Why must an airline so short on funds to take care of safety be allowed to fly even for a day?
A couple of years ago, I was invited to a swanky party thrown by Vijay Mallya in his palatial garden bungalow on an island off Cannes during the film festival there. Mallya, often called “Liquor Baron” (for he owns United Breweries and now Kingfisher Airlines as well), owned the bungalow, I was told. This was reportedly a sort of quid pro quo for his company buying French aeroplanes. Otherwise, foreigners cannot usually own property in France.
I was reminded of Mallya’s opulent lifestyle when I read a magazine story on his private A 319 aircraft that cost him Rs 250 crores. He spent an additional Rs 75 crores on the interiors that he did up the way he wanted to.
Nothing presumably wrong with either of these. He is rich enough to pamper himself with such luxuries.
But what saddened and angered me, and to no end, was another article which I read yesterday morning. The Chennai edition of The Times of India carried a four-column lead piece on page one that screamed: “Kingfisher safety an issue: DGCA (Director General of Civil Aviation)”.
The DGCA chief, Bharat Bhushan, who finalised a financial surveillance report on Dec 28, said it was unsafe for the cash-strapped privately –owned Kingfisher Airlines to fly and should be wound up.
Now, this is a very serious issue which puts at grave risk the lives of hundreds of people who fly Kingfisher every day.
Bhushan’s report also suggests Air India Express be shut down for reasons of safety.
The audit of the almost bankrupt government carrier, Air India, is still on. Probably, a whole lot of skeletons will tumble out.
The DGCA has also questioned the safety of other private airlines, such as Jet Airways, JetLite, Spice Jet and Go Air, and said it was worried about the way IndiGo was growing.
The DGCA will offer suggestions to Kingfisher and Air India Express to improve their financial health and, thereby, safety. Both the airlines will be allowed to fly without compromising on passenger safety.
If they fail to do this, their licences could be cancelled.
Rapid rise and fall
I am sceptical about this: Is it possible to set right things in a jiffy? And how are the airlines concerned going to implement safety measures when they have no money?
India’s aviation history has been full of blemishes, and though the country has seen major accidents and huge loss of life, they have been infrequent. Attribute this to luck or, more likely, excellent piloting.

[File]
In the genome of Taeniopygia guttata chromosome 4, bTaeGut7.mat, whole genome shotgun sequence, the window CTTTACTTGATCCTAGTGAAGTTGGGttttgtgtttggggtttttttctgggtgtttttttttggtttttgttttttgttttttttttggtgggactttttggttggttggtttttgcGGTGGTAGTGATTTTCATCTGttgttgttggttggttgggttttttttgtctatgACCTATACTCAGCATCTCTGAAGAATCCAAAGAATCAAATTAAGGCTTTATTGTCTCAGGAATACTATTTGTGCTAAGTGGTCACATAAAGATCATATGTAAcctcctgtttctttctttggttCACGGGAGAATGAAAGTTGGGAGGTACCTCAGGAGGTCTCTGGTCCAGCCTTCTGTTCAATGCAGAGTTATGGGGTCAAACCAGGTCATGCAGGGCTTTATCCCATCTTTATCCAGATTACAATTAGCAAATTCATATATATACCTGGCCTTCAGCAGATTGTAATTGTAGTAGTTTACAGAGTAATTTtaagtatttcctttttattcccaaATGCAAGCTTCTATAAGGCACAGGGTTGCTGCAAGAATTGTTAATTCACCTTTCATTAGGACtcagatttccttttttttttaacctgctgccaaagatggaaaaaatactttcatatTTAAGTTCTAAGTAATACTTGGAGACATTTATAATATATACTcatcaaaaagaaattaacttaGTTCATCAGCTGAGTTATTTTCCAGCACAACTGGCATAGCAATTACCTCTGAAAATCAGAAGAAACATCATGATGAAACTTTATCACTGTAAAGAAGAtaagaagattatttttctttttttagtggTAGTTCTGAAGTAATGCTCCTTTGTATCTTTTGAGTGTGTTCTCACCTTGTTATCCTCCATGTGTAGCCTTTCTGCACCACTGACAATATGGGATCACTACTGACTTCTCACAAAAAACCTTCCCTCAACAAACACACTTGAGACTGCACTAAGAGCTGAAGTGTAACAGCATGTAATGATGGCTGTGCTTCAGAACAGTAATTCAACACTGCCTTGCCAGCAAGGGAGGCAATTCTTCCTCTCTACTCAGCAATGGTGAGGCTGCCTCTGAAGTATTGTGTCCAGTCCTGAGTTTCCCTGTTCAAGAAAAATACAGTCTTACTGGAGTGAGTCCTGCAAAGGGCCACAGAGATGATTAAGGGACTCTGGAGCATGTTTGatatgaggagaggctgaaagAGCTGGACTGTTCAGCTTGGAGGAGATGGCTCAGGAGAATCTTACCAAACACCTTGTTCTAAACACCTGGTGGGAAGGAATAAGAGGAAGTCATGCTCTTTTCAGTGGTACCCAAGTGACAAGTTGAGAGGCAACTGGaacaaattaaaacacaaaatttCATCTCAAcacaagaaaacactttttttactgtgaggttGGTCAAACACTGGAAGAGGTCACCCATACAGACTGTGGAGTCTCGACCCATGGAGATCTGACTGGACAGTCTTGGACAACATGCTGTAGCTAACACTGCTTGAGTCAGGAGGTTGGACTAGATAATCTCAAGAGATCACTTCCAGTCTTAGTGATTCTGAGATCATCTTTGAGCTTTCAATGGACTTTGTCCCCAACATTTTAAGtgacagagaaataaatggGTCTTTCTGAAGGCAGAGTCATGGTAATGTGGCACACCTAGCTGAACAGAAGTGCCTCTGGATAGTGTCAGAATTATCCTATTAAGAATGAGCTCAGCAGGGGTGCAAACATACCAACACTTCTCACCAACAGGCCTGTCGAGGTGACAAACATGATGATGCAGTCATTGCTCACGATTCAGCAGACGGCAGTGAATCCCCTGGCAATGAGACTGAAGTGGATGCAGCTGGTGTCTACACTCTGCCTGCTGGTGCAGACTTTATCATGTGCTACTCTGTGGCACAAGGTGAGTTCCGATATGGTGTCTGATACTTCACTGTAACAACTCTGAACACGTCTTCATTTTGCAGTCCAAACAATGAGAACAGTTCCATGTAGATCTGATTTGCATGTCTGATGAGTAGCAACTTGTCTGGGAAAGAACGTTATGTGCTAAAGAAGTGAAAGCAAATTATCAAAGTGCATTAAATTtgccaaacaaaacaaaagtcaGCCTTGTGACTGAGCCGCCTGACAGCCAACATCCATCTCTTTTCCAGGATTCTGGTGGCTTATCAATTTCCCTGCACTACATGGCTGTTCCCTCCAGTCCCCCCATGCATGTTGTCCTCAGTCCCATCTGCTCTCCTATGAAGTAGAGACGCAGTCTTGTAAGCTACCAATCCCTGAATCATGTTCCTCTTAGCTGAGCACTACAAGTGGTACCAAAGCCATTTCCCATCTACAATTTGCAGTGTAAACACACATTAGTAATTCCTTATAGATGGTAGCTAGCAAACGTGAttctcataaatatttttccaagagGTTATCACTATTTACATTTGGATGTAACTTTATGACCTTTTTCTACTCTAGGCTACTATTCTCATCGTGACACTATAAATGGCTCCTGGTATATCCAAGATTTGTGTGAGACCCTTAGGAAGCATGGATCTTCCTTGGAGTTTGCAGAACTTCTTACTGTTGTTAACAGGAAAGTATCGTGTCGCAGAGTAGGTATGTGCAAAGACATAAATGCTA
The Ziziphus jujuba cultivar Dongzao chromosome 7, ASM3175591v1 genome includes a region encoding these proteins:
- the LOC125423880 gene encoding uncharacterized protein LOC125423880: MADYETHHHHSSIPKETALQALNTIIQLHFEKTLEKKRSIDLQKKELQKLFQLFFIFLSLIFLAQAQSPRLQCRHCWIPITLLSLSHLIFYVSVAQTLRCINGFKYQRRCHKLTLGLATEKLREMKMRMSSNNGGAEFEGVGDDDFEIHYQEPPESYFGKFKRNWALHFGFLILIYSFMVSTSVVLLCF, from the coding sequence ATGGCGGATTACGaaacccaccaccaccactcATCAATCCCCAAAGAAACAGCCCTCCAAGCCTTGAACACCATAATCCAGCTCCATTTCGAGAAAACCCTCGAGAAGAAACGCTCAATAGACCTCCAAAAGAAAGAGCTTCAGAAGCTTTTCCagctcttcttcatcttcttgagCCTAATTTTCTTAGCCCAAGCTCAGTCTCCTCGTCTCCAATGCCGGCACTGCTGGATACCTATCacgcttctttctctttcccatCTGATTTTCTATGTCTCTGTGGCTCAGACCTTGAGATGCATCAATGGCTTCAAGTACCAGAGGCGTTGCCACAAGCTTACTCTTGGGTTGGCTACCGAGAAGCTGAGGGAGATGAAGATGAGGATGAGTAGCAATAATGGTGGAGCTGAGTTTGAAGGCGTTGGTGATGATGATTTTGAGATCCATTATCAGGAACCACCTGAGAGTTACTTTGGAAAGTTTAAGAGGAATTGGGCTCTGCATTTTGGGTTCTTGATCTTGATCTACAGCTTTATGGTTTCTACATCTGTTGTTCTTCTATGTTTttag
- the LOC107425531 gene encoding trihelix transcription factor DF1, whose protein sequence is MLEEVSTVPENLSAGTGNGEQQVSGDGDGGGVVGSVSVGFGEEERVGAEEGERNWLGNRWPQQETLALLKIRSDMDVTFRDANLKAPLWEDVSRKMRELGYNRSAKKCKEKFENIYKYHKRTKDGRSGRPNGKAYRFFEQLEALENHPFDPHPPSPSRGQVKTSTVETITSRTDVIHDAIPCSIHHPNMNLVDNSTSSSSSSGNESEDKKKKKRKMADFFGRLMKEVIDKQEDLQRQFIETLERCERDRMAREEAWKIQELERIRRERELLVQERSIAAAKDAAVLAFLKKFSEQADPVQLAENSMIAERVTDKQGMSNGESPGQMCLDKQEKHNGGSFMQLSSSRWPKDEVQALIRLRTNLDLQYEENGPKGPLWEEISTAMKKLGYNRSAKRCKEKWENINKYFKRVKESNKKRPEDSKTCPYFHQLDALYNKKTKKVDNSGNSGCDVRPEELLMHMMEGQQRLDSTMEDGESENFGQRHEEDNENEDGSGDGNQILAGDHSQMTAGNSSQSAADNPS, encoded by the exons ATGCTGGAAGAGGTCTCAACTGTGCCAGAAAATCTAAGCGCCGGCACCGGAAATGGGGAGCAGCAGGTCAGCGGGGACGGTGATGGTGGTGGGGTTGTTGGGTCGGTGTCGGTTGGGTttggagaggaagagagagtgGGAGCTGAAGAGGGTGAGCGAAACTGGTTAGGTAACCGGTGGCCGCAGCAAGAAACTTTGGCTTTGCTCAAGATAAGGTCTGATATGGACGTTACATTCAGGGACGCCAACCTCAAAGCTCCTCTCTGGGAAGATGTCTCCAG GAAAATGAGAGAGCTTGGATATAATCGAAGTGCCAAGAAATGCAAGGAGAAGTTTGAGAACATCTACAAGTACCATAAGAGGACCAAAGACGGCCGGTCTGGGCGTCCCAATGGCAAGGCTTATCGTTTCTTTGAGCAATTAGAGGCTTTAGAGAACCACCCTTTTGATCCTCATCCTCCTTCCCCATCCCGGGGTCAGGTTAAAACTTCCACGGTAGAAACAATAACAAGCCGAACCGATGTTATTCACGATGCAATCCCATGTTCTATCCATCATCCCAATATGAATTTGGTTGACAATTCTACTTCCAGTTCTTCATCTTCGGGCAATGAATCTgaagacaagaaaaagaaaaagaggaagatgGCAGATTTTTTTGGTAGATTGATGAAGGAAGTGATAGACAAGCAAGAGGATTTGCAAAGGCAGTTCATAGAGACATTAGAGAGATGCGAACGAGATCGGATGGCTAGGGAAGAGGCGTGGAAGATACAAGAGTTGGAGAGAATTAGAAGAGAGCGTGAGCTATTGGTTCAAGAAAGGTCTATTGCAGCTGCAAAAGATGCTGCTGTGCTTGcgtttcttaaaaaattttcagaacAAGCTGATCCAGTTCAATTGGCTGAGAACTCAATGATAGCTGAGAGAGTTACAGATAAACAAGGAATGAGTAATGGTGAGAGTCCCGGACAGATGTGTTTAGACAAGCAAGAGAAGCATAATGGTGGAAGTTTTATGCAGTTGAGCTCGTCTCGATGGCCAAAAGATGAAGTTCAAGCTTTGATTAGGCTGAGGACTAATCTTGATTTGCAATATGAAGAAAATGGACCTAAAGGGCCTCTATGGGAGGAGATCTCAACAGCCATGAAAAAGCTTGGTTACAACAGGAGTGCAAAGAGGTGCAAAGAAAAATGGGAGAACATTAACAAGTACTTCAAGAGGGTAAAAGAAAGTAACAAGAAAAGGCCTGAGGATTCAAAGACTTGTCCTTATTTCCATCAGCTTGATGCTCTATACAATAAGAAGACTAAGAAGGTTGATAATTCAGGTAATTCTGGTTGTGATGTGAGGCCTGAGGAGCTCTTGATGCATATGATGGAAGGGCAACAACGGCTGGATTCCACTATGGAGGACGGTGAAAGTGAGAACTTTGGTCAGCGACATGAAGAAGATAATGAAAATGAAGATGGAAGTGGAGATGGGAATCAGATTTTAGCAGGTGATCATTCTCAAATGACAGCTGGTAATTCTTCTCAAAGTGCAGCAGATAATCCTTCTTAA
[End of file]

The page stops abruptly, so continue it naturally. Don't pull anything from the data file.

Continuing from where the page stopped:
India, all said and done, has a brigade of great pilots, which, despite its few rotten apples, overworked and technologically handicapped air-traffic controllers, some bad runways and some outdated airport equipment, has worked with dedication and sincerity.
I am sure many pilots will tell you in private conversations how their own skills have helped them avert major mishaps.
Certainly, but for these men in the flight-desk, India’s air safety could have gone for a nasty toss.
However, what annoys me is that men like Mallya, Naresh Goel (owner of Jet Airways) and a few others are so driven by profit that they have begun to care less and less for human life.
Do they need to do this?
Also, the growth of private airlines in India has often been too rapid, too chaotic. A case in point was East West Airlines, one of the country’s first major private players that grew too quickly and died too quickly.
I remember the horror stories a pilot friend of mine working for East West used to tell me. Frankly, they frightened me out of my wits.
Well, it is admirable that Bhushan has been bold enough to expose what he did in his report. But, this is not enough. No, not all.
Why must an airline so short on funds to take care of safety be allowed to fly even for a day? And, if they are allowed to do so, passengers must boycott them. People’s protest can be extremely effective.
It is about time Indians got real, rather than remain fatalistic.
Gautaman Bhaskaran is a Chennai-India based author, columnist and film critic, and can be contacted at [email protected]. He is an FMT columnist.